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Patrick H.
Patrick H., Lawyer
Category: Australia Law
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Experience:  Dip Law LPAB - Sydney based lawyer
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I am involved in a family dispute concerning my child from

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I am involved in a family dispute concerning my child from a previous relationship. The dispute involves blocking my contacts with the child (without a court order), psychological abuse such as Parental Alienation, and other unlawful actions. However, as I understand, the Family Courts can only decide/rule on future arrangements for the child, issuing court orders and so forth. But I also want justice for past actions. In other words, I want the court to determine that the other parent has been breaking the law; sentence the parent accordingly, and make it possible for me to seek compensation. It this possible by taking my dispute to a Family Court, or do I also need to take my case to a criminal court - and/or report to the Police? And if so, in which order should I do all this? How to proceed?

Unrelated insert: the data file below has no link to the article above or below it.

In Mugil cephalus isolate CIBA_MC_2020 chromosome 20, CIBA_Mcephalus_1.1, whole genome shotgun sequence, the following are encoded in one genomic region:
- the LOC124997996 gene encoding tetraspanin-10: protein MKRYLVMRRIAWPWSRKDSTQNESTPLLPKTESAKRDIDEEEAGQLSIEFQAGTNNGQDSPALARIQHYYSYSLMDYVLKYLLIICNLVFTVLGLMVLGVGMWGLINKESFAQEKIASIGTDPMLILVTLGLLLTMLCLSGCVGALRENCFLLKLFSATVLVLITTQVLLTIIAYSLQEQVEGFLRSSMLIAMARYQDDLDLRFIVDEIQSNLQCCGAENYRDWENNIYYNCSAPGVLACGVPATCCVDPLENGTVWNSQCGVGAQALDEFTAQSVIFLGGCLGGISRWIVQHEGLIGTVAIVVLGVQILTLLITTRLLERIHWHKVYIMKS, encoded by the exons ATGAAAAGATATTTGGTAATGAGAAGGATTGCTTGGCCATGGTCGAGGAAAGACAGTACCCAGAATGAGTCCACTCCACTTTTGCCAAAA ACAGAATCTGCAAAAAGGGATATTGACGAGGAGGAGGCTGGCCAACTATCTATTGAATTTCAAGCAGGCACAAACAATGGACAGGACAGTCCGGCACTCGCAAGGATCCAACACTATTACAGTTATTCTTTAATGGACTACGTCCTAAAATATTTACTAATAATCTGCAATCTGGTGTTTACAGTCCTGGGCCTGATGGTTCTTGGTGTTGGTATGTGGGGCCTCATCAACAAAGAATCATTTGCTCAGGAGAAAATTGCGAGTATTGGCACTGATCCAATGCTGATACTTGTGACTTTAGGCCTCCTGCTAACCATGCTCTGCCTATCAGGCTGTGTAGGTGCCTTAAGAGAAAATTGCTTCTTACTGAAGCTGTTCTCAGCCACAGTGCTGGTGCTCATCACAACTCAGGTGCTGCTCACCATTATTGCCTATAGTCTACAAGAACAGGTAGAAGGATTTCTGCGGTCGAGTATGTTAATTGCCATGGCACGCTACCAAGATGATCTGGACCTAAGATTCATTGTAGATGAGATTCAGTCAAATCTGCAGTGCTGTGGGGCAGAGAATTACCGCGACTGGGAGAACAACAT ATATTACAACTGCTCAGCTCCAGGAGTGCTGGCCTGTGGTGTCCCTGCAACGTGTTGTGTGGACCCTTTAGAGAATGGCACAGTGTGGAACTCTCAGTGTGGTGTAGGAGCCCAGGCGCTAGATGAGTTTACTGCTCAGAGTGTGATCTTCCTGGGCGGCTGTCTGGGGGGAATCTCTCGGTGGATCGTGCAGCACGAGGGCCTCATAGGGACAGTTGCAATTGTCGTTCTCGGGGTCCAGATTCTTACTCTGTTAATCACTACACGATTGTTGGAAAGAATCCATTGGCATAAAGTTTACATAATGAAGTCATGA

Submitted: 12 months ago.
Category: Australia Law
Expert:  Patrick H. replied 12 months ago.
Unfortunately, unless you can prove an actual crime then the courts cannot will not be able or willing to impose any sanctions on the other parent.

If you believe a crime has been committed then please indicate the facts which lead you to that conclusion and I may be able to advise you how to proceed/collect evidence, but absent a clear case against the other parent you would be well advised to simply deal with the custody going forward.

Also be aware that if you cannot prove a serious crime the courts would likely see efforts to have the other parent treated like a criminal as reflecting badly on you, which may adversely affect the courts approach to any claim you may bring in relation to custody or access. This is particularly so because invariably, any criminal punishment of a parent usually also hurts their children, which in a family court context, the courts are loath to do.